Darris explained that their leadership culture began with “Grandpa” who started the business in 1969. They have always considered their operation not as a factory but as a family. They utilize a faith-based approach to leadership. “God has given us this business as an opportunity to touch people and build relationships with people.”
One of the visitors on the tour asked an employee on the production floor why they stay with Stoll. The associate quickly answered that it was because of the leadership. “They truly care. They are out on the floor helping us when there are issues.”
Another production employee stated that he stays with Stoll because of their leadership philosophy which he paraphrased to be “Love ‘em, Feed ‘em, Pay ‘em.”
Darris emphasized that you can have a work environment that is about more than just about outputting product efficiently. Yes, this is important, or you will not have a business for long. Their goal, however, is to create an environment in which, when their employees walk out the door, they are a better person physically, spiritually, and emotionally.
Some other employee enrichment activities they have enacted to help create this environment are:
- Transformational Leadership by Ford Taylor – all employees will go through this program by the end of the year.
- Dave Ramsey Personal Finance program – Implemented this for their employees and have a 61% participation rate. Team members have saved almost $230K more than last year and reduced debt by approximately $150K.
- Apprenticeship Program – Partnered with Apprenticeship CarolinaTM and Piedmont Technical College. Employees are maximizing their potential and creating career pathways.
- Covid activities – During the Covid downturn, they did not lay anyone off. They completed much of their lean training and factory reorganization during this time.
- Morning devotional – There is a ten minute, voluntarily devotional every morning before work.
- Chaplain counseling – A chaplain comes in once a week to meet with their team.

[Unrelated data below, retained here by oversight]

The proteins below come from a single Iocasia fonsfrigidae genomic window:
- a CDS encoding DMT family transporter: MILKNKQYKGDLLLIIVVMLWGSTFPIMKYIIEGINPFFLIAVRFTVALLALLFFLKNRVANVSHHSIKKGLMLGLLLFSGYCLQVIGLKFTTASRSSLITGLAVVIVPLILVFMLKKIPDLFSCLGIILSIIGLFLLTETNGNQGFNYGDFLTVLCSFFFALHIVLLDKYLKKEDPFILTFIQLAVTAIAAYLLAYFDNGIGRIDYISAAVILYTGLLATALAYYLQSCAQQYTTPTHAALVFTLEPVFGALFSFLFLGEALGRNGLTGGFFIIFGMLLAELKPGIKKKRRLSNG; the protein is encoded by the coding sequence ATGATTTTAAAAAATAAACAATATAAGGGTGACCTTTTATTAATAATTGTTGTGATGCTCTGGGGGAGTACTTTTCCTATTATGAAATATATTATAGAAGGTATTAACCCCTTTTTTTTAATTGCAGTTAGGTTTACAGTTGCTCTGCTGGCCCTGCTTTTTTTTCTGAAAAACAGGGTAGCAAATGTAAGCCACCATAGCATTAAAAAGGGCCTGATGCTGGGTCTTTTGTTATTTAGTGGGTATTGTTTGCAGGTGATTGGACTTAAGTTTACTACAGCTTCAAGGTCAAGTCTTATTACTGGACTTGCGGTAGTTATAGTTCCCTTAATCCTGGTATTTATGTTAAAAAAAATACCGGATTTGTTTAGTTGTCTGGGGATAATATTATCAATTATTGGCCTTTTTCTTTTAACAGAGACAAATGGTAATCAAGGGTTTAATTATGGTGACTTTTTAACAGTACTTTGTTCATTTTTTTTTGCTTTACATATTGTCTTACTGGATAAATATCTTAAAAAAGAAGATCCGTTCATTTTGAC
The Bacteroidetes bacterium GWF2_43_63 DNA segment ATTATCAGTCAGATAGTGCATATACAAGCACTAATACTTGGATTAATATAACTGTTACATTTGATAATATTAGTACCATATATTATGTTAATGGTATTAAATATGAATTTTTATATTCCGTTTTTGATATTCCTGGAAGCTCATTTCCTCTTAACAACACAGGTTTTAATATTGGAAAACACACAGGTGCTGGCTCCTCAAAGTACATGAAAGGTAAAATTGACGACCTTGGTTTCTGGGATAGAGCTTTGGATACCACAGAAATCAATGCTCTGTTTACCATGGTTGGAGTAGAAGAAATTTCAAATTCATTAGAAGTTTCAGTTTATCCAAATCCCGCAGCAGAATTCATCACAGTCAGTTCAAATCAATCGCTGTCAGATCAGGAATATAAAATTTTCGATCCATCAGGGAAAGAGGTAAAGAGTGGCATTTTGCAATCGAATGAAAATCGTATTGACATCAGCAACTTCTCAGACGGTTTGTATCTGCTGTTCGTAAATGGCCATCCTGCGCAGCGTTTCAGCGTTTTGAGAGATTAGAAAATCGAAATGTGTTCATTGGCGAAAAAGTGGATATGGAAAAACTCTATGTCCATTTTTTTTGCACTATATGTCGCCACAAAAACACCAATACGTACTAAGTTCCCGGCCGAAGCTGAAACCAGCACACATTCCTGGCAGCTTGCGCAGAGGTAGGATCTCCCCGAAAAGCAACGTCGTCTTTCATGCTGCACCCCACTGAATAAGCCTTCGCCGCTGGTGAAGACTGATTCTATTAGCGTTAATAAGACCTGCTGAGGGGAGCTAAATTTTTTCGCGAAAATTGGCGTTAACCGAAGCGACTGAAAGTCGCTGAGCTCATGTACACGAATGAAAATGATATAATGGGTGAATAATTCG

- Bibles – Following a suggestion from an employee, Bibles are provided on all tables in the breakroom.
“We went from being a small family company in the middle of a cow pasture, to a 40 to 50 percent increase in the last couple of years,” Darris shared. “All of the sudden, we are not a little mom and pop business anymore … We have lots of opportunities for us to continue improving.”
Stoll Industries has an impressive laundry list of upcoming improvements activities planned for the Stoll extended family and operations. Their high retention rate and trust in their leadership provides a tremendous foundation for these plans to be successful. Michael ended with the fact that they do not want to hire a bunch of new people. Their focus is on retention and building the lifetime careers at Stoll Industries. They are looking forward to benchmarking and learning more from their peers in the OpExChange group.
About Stoll Industries
Stoll Fireplace Inc. was established over 50 years ago when Mr. William Stoll designed and hand-crafted an oversized fireplace screen for his South Carolina home. Since then, Stoll Industries has become the industry leader for innovative and economical ways to decorate homes by manufacturing a complete line of hand forged products that are found in the finest fireplace and specialty design stores across America. Mr. Stoll’s Christian values continue to be the guiding principles of the company’s ethical standards. Today, a third generation of the Stoll family continues to build on Stoll’s reputation in the industry for innovation, customer service, and quality products including fireplace products, decorative metal wall and backsplash cladding, floating shelves and cabinet/pantry doors. https://www.stollindustries.com/
The OpExChange, sponsored by the SCMEP, is a peer-to-peer network of companies in South Carolina known for generating success for members through benchmarking and best practices activities. Member companies host events and share practical examples of industrial automation, lean manufacturing improvements, and leadership development. It is an invaluable resource to South Carolina companies that provides access to others who are on similar improvement journeys. If you are interested in joining, contact Mike Demos (Mike@OpExChange.com) or visit the OpExChange website to see current companies: https://www.scmep-online.org/pages/memberlisting